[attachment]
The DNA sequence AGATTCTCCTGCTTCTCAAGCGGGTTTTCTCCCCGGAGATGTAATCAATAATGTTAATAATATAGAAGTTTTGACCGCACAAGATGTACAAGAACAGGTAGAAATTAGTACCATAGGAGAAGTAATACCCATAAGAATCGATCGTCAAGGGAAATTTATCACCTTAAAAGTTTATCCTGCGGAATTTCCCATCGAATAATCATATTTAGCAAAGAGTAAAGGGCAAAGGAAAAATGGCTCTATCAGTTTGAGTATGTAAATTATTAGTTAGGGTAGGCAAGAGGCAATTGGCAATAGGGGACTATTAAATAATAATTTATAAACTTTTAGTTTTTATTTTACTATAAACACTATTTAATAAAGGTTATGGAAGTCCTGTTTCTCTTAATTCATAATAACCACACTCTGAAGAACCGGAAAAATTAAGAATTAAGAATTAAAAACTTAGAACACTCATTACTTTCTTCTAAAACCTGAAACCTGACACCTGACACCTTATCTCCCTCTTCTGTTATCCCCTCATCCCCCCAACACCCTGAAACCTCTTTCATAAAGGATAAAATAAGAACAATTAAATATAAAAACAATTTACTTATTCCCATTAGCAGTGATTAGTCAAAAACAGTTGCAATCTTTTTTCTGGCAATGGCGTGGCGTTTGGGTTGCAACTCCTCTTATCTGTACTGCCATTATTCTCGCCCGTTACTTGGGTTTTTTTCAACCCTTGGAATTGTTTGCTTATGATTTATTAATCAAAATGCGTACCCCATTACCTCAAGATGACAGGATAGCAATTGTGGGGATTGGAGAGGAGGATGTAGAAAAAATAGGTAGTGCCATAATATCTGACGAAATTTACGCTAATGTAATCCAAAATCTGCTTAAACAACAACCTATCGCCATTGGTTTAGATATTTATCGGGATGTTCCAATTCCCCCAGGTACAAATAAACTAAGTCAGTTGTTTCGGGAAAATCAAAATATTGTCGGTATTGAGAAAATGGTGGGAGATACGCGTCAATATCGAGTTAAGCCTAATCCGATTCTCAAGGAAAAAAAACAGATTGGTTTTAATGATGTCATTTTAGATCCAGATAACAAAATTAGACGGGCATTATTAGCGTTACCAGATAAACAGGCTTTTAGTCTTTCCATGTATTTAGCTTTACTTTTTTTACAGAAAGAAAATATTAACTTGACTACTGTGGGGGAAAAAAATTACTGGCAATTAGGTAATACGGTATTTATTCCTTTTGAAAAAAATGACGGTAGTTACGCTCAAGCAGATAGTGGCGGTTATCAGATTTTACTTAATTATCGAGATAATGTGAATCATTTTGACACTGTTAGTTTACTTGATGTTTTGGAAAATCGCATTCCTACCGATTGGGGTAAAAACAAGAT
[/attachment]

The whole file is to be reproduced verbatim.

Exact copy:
The DNA sequence AGATTCTCCTGCTTCTCAAGCGGGTTTTCTCCCCGGAGATGTAATCAATAATGTTAATAATATAGAAGTTTTGACCGCACAAGATGTACAAGAACAGGTAGAAATTAGTACCATAGGAGAAGTAATACCCATAAGAATCGATCGTCAAGGGAAATTTATCACCTTAAAAGTTTATCCTGCGGAATTTCCCATCGAATAATCATATTTAGCAAAGAGTAAAGGGCAAAGGAAAAATGGCTCTATCAGTTTGAGTATGTAAATTATTAGTTAGGGTAGGCAAGAGGCAATTGGCAATAGGGGACTATTAAATAATAATTTATAAACTTTTAGTTTTTATTTTACTATAAACACTATTTAATAAAGGTTATGGAAGTCCTGTTTCTCTTAATTCATAATAACCACACTCTGAAGAACCGGAAAAATTAAGAATTAAGAATTAAAAACTTAGAACACTCATTACTTTCTTCTAAAACCTGAAACCTGACACCTGACACCTTATCTCCCTCTTCTGTTATCCCCTCATCCCCCCAACACCCTGAAACCTCTTTCATAAAGGATAAAATAAGAACAATTAAATATAAAAACAATTTACTTATTCCCATTAGCAGTGATTAGTCAAAAACAGTTGCAATCTTTTTTCTGGCAATGGCGTGGCGTTTGGGTTGCAACTCCTCTTATCTGTACTGCCATTATTCTCGCCCGTTACTTGGGTTTTTTTCAACCCTTGGAATTGTTTGCTTATGATTTATTAATCAAAATGCGTACCCCATTACCTCAAGATGACAGGATAGCAATTGTGGGGATTGGAGAGGAGGATGTAGAAAAAATAGGTAGTGCCATAATATCTGACGAAATTTACGCTAATGTAATCCAAAATCTGCTTAAACAACAACCTATCGCCATTGGTTTAGATATTTATCGGGATGTTCCAATTCCCCCAGGTACAAATAAACTAAGTCAGTTGTTTCGGGAAAATCAAAATATTGTCGGTATTGAGAAAATGGTGGGAGATACGCGTCAATATCGAGTTAAGCCTAATCCGATTCTCAAGGAAAAAAAACAGATTGGTTTTAATGATGTCATTTTAGATCCAGATAACAAAATTAGACGGGCATTATTAGCGTTACCAGATAAACAGGCTTTTAGTCTTTCCATGTATTTAGCTTTACTTTTTTTACAGAAAGAAAATATTAACTTGACTACTGTGGGGGAAAAAAATTACTGGCAATTAGGTAATACGGTATTTATTCCTTTTGAAAAAAATGACGGTAGTTACGCTCAAGCAGATAGTGGCGGTTATCAGATTTTACTTAATTATCGAGATAATGTGAATCATTTTGACACTGTTAGTTTACTTGATGTTTTGGAAAATCGCATTCCTACCGATTGGGGTAAAAACAAGAT